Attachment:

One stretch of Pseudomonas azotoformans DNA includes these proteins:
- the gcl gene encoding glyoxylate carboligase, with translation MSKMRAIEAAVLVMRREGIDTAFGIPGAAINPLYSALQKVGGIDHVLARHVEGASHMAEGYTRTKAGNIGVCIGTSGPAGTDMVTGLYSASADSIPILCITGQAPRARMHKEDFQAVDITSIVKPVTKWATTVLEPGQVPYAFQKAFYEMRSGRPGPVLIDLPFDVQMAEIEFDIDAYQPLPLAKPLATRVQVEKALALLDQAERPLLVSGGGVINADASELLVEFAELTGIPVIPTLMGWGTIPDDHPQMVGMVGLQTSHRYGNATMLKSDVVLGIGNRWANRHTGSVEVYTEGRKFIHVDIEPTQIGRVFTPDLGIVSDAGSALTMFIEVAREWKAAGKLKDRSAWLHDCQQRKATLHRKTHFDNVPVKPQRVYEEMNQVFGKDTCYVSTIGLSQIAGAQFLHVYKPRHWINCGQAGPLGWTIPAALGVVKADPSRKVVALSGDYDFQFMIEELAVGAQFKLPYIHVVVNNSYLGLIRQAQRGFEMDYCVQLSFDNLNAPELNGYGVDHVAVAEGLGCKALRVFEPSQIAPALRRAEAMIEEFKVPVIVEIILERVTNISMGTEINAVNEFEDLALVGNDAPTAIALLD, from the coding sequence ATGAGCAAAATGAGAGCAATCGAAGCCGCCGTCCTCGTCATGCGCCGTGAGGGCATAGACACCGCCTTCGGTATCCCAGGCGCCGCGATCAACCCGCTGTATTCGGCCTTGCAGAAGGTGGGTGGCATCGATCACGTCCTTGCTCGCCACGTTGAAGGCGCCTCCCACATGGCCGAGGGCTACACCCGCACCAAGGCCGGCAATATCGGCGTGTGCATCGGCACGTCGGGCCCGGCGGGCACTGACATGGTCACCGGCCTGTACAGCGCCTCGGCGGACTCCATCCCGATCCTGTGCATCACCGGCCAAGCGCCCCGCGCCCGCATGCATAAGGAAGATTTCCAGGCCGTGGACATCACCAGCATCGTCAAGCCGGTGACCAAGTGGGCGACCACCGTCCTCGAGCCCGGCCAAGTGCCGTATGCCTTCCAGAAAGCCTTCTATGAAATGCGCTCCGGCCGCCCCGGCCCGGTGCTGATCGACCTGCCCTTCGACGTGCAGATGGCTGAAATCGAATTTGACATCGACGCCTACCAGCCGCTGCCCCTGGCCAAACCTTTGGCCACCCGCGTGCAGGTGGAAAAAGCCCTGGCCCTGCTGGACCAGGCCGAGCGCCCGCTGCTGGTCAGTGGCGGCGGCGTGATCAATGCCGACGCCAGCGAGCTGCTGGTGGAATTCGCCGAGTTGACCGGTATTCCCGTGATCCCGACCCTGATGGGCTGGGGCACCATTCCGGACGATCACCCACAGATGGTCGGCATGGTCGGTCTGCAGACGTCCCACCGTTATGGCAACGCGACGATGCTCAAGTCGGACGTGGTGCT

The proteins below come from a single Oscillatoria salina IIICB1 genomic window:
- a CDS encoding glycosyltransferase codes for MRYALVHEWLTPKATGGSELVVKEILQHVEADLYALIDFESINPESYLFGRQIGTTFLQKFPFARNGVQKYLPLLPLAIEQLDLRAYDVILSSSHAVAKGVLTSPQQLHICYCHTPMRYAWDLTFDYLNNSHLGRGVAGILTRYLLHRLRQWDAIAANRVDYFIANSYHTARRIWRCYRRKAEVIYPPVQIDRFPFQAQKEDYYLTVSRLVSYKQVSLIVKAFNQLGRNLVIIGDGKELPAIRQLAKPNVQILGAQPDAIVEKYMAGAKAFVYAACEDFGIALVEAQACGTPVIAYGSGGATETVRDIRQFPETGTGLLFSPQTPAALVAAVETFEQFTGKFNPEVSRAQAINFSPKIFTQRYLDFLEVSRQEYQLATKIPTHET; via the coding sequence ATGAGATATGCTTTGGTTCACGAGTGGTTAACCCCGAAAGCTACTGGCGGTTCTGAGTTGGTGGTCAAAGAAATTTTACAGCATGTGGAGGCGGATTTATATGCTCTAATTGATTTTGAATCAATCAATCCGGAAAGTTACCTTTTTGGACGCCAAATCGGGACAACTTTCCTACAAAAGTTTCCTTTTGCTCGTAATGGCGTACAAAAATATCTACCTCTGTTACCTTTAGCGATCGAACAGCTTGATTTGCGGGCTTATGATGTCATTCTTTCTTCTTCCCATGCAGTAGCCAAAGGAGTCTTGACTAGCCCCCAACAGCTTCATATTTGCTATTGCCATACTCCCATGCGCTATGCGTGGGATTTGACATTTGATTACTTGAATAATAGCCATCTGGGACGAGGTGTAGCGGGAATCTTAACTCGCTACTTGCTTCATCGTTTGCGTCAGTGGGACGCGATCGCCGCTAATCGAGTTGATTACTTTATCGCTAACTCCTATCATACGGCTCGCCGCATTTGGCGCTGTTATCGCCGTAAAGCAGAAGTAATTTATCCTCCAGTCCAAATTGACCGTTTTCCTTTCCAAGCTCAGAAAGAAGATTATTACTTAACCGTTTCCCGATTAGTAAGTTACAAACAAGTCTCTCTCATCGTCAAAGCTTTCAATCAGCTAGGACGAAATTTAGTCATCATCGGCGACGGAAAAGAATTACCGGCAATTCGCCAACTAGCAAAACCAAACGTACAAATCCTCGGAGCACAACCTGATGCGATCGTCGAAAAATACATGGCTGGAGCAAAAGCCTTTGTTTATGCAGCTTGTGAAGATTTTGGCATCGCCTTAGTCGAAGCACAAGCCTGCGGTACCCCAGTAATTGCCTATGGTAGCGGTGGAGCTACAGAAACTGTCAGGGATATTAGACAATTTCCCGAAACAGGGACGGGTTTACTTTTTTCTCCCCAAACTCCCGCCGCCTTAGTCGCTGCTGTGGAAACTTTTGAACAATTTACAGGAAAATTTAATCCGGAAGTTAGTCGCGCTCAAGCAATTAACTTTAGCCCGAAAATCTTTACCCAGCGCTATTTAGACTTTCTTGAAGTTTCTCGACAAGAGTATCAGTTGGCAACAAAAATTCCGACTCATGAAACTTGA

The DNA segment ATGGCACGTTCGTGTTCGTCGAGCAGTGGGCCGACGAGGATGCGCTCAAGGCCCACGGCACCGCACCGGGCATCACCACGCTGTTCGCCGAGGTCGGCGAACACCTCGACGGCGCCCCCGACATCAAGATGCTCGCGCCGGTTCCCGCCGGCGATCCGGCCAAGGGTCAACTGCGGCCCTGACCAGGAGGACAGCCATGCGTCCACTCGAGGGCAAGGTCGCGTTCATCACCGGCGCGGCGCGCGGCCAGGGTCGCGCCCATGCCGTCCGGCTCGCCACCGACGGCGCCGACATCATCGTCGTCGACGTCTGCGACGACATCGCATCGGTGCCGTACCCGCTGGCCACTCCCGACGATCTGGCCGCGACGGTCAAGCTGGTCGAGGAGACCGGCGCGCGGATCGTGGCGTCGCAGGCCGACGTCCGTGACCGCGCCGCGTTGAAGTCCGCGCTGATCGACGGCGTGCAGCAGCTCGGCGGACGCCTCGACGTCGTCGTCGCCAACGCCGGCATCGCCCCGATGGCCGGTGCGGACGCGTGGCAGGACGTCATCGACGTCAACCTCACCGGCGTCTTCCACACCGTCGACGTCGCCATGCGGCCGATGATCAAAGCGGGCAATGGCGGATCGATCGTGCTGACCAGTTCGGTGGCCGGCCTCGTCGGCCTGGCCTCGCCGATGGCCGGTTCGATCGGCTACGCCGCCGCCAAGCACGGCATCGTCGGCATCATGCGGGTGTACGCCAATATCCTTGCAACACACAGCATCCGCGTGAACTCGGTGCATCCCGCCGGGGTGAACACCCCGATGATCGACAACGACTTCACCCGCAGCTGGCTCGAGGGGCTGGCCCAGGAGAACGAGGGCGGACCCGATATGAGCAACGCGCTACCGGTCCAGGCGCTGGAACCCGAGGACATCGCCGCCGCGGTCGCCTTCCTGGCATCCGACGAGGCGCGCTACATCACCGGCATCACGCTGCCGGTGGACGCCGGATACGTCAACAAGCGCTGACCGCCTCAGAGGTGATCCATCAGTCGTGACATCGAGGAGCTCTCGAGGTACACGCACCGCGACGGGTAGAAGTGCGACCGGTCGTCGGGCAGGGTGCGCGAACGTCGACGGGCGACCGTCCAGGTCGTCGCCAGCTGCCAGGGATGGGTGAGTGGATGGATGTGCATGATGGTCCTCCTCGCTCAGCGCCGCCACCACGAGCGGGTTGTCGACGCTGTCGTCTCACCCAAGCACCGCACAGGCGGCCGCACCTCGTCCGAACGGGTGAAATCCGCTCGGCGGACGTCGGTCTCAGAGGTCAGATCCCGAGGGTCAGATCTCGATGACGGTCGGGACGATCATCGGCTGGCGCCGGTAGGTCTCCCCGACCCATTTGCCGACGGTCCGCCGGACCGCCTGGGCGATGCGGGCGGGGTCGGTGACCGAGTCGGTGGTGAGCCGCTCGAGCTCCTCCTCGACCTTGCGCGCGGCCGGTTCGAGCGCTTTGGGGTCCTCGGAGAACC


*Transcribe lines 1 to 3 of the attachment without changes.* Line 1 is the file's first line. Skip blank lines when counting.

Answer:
One stretch of Pseudomonas azotoformans DNA includes these proteins:
- the gcl gene encoding glyoxylate carboligase, with translation MSKMRAIEAAVLVMRREGIDTAFGIPGAAINPLYSALQKVGGIDHVLARHVEGASHMAEGYTRTKAGNIGVCIGTSGPAGTDMVTGLYSASADSIPILCITGQAPRARMHKEDFQAVDITSIVKPVTKWATTVLEPGQVPYAFQKAFYEMRSGRPGPVLIDLPFDVQMAEIEFDIDAYQPLPLAKPLATRVQVEKALALLDQAERPLLVSGGGVINADASELLVEFAELTGIPVIPTLMGWGTIPDDHPQMVGMVGLQTSHRYGNATMLKSDVVLGIGNRWANRHTGSVEVYTEGRKFIHVDIEPTQIGRVFTPDLGIVSDAGSALTMFIEVAREWKAAGKLKDRSAWLHDCQQRKATLHRKTHFDNVPVKPQRVYEEMNQVFGKDTCYVSTIGLSQIAGAQFLHVYKPRHWINCGQAGPLGWTIPAALGVVKADPSRKVVALSGDYDFQFMIEELAVGAQFKLPYIHVVVNNSYLGLIRQAQRGFEMDYCVQLSFDNLNAPELNGYGVDHVAVAEGLGCKALRVFEPSQIAPALRRAEAMIEEFKVPVIVEIILERVTNISMGTEINAVNEFEDLALVGNDAPTAIALLD, from the coding sequence ATGAGCAAAATGAGAGCAATCGAAGCCGCCGTCCTCGTCATGCGCCGTGAGGGCATAGACACCGCCTTCGGTATCCCAGGCGCCGCGATCAACCCGCTGTATTCGGCCTTGCAGAAGGTGGGTGGCATCGATCACGTCCTTGCTCGCCACGTTGAAGGCGCCTCCCACATGGCCGAGGGCTACACCCGCACCAAGGCCGGCAATATCGGCGTGTGCATCGGCACGTCGGGCCCGGCGGGCACTGACATGGTCACCGGCCTGTACAGCGCCTCGGCGGACTCCATCCCGATCCTGTGCATCACCGGCCAAGCGCCCCGCGCCCGCATGCATAAGGAAGATTTCCAGGCCGTGGACATCACCAGCATCGTCAAGCCGGTGACCAAGTGGGCGACCACCGTCCTCGAGCCCGGCCAAGTGCCGTATGCCTTCCAGAAAGCCTTCTATGAAATGCGCTCCGGCCGCCCCGGCCCGGTGCTGATCGACCTGCCCTTCGACGTGCAGATGGCTGAAATCGAATTTGACATCGACGCCTACCAGCCGCTGCCCCTGGCCAAACCTTTGGCCACCCGCGTGCAGGTGGAAAAAGCCCTGGCCCTGCTGGACCAGGCCGAGCGCCCGCTGCTGGTCAGTGGCGGCGGCGTGATCAATGCCGACGCCAGCGAGCTGCTGGTGGAATTCGCCGAGTTGACCGGTATTCCCGTGATCCCGACCCTGATGGGCTGGGGCACCATTCCGGACGATCACCCACAGATGGTCGGCATGGTCGGTCTGCAGACGTCCCACCGTTATGGCAACGCGACGATGCTCAAGTCGGACGTGGTGCT

The proteins below come from a single Oscillatoria salina IIICB1 genomic window: